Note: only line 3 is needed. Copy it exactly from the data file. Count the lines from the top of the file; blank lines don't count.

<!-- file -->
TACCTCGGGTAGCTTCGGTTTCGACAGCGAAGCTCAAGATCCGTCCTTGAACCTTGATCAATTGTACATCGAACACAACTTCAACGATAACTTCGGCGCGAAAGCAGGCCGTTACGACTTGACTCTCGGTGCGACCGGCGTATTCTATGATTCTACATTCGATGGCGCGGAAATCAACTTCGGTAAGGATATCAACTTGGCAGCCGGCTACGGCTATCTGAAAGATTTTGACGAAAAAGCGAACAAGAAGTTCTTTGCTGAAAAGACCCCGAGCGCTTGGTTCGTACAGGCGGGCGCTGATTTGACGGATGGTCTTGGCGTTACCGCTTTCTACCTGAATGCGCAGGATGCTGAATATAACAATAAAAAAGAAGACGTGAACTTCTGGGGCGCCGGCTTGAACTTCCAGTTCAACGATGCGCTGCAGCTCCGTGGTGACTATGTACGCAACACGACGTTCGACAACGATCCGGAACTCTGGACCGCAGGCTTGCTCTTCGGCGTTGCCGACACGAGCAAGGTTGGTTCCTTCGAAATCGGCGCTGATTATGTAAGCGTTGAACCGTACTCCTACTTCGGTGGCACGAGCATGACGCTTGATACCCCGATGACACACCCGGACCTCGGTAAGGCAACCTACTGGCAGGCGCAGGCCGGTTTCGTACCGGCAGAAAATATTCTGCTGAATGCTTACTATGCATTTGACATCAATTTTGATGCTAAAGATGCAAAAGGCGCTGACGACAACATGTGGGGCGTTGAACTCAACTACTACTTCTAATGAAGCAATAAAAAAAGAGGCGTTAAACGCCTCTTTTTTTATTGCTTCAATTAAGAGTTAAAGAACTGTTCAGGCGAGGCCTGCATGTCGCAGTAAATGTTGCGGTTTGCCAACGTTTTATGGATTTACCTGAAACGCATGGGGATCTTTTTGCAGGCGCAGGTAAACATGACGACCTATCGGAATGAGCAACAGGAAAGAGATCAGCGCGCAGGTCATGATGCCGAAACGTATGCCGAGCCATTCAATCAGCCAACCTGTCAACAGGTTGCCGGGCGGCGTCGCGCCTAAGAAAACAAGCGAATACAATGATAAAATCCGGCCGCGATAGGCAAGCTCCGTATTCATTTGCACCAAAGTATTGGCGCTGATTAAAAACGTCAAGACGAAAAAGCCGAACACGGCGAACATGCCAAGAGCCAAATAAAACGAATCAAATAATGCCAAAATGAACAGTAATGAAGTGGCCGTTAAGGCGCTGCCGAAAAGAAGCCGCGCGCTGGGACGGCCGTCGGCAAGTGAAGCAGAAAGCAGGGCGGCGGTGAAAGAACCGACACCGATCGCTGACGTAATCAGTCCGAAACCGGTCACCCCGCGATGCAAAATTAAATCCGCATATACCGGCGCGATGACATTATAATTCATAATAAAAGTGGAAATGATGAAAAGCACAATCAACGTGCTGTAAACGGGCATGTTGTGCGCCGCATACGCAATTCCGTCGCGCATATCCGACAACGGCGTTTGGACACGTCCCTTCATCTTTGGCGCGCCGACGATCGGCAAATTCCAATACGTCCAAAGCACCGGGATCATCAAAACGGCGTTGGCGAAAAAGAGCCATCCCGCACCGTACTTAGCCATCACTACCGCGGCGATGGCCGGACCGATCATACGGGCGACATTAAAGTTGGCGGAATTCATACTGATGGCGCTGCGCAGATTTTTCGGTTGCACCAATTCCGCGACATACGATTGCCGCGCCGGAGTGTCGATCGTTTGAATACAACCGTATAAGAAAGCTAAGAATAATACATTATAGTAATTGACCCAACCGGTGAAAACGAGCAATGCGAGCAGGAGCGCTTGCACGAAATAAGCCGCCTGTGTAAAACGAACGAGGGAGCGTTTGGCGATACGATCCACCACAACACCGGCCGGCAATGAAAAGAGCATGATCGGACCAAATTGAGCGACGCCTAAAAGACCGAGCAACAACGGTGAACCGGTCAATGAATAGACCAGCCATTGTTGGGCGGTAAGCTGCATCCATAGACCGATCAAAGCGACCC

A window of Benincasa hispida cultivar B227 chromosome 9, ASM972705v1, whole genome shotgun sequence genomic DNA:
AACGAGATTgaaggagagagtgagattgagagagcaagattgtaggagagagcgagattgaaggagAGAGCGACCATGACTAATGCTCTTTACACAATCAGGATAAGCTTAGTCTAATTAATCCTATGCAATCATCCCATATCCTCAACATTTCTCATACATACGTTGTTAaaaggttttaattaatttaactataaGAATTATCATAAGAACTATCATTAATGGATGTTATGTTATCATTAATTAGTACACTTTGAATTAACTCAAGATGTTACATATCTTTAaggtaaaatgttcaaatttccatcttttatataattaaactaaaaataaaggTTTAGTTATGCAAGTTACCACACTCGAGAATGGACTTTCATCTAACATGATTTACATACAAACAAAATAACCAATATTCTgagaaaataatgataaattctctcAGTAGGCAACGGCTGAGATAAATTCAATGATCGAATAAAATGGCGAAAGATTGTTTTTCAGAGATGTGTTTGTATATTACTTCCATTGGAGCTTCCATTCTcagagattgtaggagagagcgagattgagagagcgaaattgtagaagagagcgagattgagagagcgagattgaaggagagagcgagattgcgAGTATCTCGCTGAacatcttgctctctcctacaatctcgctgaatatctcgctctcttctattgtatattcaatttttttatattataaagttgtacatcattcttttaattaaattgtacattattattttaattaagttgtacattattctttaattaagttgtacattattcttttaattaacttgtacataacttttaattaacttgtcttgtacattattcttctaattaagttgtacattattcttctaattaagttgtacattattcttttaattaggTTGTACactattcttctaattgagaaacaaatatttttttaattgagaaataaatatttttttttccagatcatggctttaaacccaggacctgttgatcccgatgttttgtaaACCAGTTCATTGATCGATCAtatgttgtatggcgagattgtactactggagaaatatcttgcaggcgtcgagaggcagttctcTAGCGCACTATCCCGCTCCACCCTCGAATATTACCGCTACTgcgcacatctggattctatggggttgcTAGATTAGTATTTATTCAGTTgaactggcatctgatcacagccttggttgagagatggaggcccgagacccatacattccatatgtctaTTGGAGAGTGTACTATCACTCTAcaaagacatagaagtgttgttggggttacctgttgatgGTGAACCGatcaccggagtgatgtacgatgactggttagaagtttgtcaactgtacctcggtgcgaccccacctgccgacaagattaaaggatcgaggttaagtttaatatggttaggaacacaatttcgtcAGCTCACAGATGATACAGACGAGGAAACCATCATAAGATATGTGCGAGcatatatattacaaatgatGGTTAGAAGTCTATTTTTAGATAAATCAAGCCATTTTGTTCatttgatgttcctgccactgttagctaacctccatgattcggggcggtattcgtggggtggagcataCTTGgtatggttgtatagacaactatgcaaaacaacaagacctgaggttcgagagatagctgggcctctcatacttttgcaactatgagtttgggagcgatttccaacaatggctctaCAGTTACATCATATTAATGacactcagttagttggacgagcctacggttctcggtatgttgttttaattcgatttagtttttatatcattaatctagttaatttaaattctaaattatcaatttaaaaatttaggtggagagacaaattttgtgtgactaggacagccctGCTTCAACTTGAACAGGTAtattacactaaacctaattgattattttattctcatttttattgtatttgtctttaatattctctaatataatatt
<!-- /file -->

AACGAGATTgaaggagagagtgagattgagagagcaagattgtaggagagagcgagattgaaggagAGAGCGACCATGACTAATGCTCTTTACACAATCAGGATAAGCTTAGTCTAATTAATCCTATGCAATCATCCCATATCCTCAACATTTCTCATACATACGTTGTTAaaaggttttaattaatttaactataaGAATTATCATAAGAACTATCATTAATGGATGTTATGTTATCATTAATTAGTACACTTTGAATTAACTCAAGATGTTACATATCTTTAaggtaaaatgttcaaatttccatcttttatataattaaactaaaaataaaggTTTAGTTATGCAAGTTACCACACTCGAGAATGGACTTTCATCTAACATGATTTACATACAAACAAAATAACCAATATTCTgagaaaataatgataaattctctcAGTAGGCAACGGCTGAGATAAATTCAATGATCGAATAAAATGGCGAAAGATTGTTTTTCAGAGATGTGTTTGTATATTACTTCCATTGGAGCTTCCATTCTcagagattgtaggagagagcgagattgagagagcgaaattgtagaagagagcgagattgagagagcgagattgaaggagagagcgagattgcgAGTATCTCGCTGAacatcttgctctctcctacaatctcgctgaatatctcgctctcttctattgtatattcaatttttttatattataaagttgtacatcattcttttaattaaattgtacattattattttaattaagttgtacattattctttaattaagttgtacattattcttttaattaacttgtacataacttttaattaacttgtcttgtacattattcttctaattaagttgtacattattcttctaattaagttgtacattattcttttaattaggTTGTACactattcttctaattgagaaacaaatatttttttaattgagaaataaatatttttttttccagatcatggctttaaacccaggacctgttgatcccgatgttttgtaaACCAGTTCATTGATCGATCAtatgttgtatggcgagattgtactactggagaaatatcttgcaggcgtcgagaggcagttctcTAGCGCACTATCCCGCTCCACCCTCGAATATTACCGCTACTgcgcacatctggattctatggggttgcTAGATTAGTATTTATTCAGTTgaactggcatctgatcacagccttggttgagagatggaggcccgagacccatacattccatatgtctaTTGGAGAGTGTACTATCACTCTAcaaagacatagaagtgttgttggggttacctgttgatgGTGAACCGatcaccggagtgatgtacgatgactggttagaagtttgtcaactgtacctcggtgcgaccccacctgccgacaagattaaaggatcgaggttaagtttaatatggttaggaacacaatttcgtcAGCTCACAGATGATACAGACGAGGAAACCATCATAAGATATGTGCGAGcatatatattacaaatgatGGTTAGAAGTCTATTTTTAGATAAATCAAGCCATTTTGTTCatttgatgttcctgccactgttagctaacctccatgattcggggcggtattcgtggggtggagcataCTTGgtatggttgtatagacaactatgcaaaacaacaagacctgaggttcgagagatagctgggcctctcatacttttgcaactatgagtttgggagcgatttccaacaatggctctaCAGTTACATCATATTAATGacactcagttagttggacgagcctacggttctcggtatgttgttttaattcgatttagtttttatatcattaatctagttaatttaaattctaaattatcaatttaaaaatttaggtggagagacaaattttgtgtgactaggacagccctGCTTCAACTTGAACAGGTAtattacactaaacctaattgattattttattctcatttttattgtatttgtctttaatattctctaatataatatt